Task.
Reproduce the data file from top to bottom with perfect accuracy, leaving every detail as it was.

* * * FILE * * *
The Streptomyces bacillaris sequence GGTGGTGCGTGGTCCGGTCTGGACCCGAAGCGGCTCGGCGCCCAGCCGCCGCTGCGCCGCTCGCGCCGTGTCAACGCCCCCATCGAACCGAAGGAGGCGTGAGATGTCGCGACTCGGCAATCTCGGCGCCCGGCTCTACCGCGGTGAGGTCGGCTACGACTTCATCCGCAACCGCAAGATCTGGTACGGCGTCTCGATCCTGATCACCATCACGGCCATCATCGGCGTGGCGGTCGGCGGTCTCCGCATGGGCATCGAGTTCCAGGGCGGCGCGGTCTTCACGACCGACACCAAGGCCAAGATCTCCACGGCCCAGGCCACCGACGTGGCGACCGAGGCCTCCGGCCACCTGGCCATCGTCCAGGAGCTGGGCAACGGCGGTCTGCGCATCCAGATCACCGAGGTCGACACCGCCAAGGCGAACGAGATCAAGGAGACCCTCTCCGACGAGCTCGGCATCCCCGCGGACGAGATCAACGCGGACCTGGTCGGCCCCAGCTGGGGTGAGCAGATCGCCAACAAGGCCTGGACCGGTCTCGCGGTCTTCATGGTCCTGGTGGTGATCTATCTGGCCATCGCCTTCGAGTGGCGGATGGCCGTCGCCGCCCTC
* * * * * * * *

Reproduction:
The Streptomyces bacillaris sequence GGTGGTGCGTGGTCCGGTCTGGACCCGAAGCGGCTCGGCGCCCAGCCGCCGCTGCGCCGCTCGCGCCGTGTCAACGCCCCCATCGAACCGAAGGAGGCGTGAGATGTCGCGACTCGGCAATCTCGGCGCCCGGCTCTACCGCGGTGAGGTCGGCTACGACTTCATCCGCAACCGCAAGATCTGGTACGGCGTCTCGATCCTGATCACCATCACGGCCATCATCGGCGTGGCGGTCGGCGGTCTCCGCATGGGCATCGAGTTCCAGGGCGGCGCGGTCTTCACGACCGACACCAAGGCCAAGATCTCCACGGCCCAGGCCACCGACGTGGCGACCGAGGCCTCCGGCCACCTGGCCATCGTCCAGGAGCTGGGCAACGGCGGTCTGCGCATCCAGATCACCGAGGTCGACACCGCCAAGGCGAACGAGATCAAGGAGACCCTCTCCGACGAGCTCGGCATCCCCGCGGACGAGATCAACGCGGACCTGGTCGGCCCCAGCTGGGGTGAGCAGATCGCCAACAAGGCCTGGACCGGTCTCGCGGTCTTCATGGTCCTGGTGGTGATCTATCTGGCCATCGCCTTCGAGTGGCGGATGGCCGTCGCCGCCCTC